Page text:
A 72 year old lady lived in an apartment complex where there was a “no pets” policy in the lease. One of the residents violated his lease and kept a pit bull as his pet. On August 8, 1995, the 72 year old lady was walking down a pathway when she heard a dog barking. She saw a neighbor or hers as he tried to control his barking pit bull. The dog’s owner told the 72-year old lady that his dog was barking because he saw children playing and that aggravated the dog.
A New York Injury Lawyer said a few seconds later, the dog jumped up on the 72 year old lady. The dog attacked the lady and she sustained a head injurywhen the dog bit off her left cheek. The lady then sued her landlord because he was negligent in enforcing the terms of the lease that no pets were allowed in the apartment building. She also sued the dog owner. She claimed that the dog owner knew or should have known that his dog had vicious propensities. He should have known that his dog attacks people.
Both the landlord and the dog owner filed a motion for summary judgment asking that the complaint against them be dismissed. The plaintiff also moved for a summary judgment asking the court to determine liability.
During the trial, the plaintiff presented evidence of newspaper reports and magazine articles that pit bulls are dogs with vicious propensities. A Suffolk County Personal Injury Lawyer said the trial judge took judicial notice that pit bulls were a vicious breed that is known to attack and bite people.
The dog owner and the landlord filed this appeal. The only issue before the Court was whether or not there were triable material issues of fact.
The Court first noted that the judge improperly took judicial notice that pit bulls are a vicious breed. The Court held that in order for judicial notice to be properly taken, the fact must be of such generalized knowledge that is so notorious that there can be no reasonable dispute.
The Court also held that there are many other sources or authorities that show put bulls do not have a vicious nature but that they have the capacity to be trained to become vicious. The existence of these evidence show that judicial notice should not have been taken by the trial court judge.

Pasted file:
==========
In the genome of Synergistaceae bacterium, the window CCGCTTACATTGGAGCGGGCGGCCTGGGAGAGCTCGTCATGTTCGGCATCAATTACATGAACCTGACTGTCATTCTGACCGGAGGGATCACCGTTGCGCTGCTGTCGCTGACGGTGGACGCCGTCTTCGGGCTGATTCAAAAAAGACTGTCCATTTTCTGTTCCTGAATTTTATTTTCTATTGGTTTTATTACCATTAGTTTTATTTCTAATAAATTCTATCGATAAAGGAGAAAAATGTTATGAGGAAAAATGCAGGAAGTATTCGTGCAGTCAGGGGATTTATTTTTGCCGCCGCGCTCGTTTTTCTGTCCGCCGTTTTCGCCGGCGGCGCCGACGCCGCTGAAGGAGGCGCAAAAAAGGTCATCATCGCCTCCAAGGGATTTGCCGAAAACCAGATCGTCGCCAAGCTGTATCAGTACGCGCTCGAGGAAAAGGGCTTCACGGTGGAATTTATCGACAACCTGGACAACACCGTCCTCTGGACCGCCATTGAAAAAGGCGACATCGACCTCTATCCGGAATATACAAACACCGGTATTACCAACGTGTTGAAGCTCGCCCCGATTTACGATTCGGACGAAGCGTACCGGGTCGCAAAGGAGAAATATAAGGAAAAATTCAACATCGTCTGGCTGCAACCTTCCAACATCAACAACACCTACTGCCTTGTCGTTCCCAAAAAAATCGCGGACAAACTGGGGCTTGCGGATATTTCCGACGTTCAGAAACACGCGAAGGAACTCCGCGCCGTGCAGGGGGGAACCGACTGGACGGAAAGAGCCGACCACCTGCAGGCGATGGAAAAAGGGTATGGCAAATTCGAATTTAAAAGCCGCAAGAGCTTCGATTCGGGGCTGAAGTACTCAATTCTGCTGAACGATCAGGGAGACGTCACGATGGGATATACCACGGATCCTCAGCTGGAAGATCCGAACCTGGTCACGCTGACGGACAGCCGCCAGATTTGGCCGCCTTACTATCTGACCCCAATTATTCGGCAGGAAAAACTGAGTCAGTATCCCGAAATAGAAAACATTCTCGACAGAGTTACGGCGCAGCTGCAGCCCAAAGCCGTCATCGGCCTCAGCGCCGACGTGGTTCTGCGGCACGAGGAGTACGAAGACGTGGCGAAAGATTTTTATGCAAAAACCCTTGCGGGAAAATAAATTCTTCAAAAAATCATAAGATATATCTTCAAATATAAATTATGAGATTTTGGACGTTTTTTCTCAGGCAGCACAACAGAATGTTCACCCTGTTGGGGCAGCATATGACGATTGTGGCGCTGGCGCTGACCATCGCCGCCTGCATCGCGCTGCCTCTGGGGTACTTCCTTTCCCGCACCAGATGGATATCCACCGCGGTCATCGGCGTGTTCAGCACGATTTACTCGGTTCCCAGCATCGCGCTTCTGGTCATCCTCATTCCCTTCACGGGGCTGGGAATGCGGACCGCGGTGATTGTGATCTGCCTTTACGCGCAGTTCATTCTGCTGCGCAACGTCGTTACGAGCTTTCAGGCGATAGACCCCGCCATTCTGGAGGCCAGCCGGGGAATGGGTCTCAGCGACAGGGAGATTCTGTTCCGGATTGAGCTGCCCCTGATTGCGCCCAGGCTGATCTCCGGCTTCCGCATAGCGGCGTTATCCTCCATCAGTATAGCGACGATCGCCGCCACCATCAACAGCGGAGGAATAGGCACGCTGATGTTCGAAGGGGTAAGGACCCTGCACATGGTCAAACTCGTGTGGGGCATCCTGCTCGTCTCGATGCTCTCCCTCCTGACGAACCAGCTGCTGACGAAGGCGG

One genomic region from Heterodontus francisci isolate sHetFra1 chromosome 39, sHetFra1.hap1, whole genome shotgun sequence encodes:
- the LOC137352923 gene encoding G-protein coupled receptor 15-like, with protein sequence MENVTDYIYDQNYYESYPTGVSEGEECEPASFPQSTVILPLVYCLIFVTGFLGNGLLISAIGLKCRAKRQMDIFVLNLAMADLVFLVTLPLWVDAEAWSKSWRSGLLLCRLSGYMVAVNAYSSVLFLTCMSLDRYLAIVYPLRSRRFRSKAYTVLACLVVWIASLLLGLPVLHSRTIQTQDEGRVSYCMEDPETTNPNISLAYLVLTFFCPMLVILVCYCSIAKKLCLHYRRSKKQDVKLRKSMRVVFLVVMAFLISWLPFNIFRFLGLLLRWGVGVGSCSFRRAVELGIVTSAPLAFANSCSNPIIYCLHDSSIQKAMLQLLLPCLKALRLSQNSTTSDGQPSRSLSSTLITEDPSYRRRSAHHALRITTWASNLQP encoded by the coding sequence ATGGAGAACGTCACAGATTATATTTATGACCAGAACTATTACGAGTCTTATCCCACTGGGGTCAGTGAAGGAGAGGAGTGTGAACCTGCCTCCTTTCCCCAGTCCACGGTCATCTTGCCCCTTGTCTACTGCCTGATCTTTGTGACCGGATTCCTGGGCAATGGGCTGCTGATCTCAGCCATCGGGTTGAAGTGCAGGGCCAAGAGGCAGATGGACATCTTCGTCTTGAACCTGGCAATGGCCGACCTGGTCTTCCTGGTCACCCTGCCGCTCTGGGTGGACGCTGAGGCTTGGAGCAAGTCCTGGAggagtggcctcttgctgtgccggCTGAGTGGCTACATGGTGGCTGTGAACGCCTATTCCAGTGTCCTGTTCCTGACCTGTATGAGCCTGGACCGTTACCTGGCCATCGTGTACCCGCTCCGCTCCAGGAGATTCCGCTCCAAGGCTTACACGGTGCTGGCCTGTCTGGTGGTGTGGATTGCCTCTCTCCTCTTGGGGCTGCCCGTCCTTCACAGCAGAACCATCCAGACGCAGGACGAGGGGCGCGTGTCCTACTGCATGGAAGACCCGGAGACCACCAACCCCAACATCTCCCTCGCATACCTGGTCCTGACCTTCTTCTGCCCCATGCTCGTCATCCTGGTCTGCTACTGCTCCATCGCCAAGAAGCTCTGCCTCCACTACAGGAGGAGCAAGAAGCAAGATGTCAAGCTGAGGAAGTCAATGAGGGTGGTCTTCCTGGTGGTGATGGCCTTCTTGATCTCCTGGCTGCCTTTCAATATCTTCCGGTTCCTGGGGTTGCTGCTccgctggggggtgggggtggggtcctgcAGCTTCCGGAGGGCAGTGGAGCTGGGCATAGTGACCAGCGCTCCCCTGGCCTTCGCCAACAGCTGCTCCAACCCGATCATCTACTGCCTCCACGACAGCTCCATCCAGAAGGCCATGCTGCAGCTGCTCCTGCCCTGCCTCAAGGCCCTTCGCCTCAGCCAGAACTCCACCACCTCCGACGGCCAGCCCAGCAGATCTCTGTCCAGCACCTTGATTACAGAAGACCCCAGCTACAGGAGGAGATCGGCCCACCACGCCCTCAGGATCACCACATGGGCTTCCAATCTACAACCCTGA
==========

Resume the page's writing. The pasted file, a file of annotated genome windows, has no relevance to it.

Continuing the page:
The Court held that the viciousness of a breed cannot substitute for evidence of the viciousness of a particular dog who is a member of that breed. There must be evidence that the specific dog itself was vicious. Evidence that viciousness must be specific to the dog who had bitten the child.
The plaintiff submitted evidence that five times prior to being bitten, he saw the dog owner and one of the dog owner’s sons walking the dog while it was on a leash. She testified that the pit bull appeared extremely strong as it was always straining at his leash. He looked like he had very sharp teeth.
The Court ruled that all this is not sufficient to prove that the dog owner knew or should have known that his dog had a vicious propensity. A Staten Island Personal Injury Lawyer said it does not prove that the owner knew his dog attacks and that the dog bites people. There is also no evidence that the landlord knew that his tenant had a dog with a vicious propensity.
Although there is evidence that the dog owner had been in violation of his lease because he kept a pet in his apartment despite the clear prohibition to keep pets, this violation of the lease does not show that the landlord was negligent. It does not show that the landlord knew that the dog had vicious propensities.
Thus, taking everything into consideration, there is no triable issues of fact that tends to show that the landlord or the pet owner knew or should have known that the dog had a vicious propensity.
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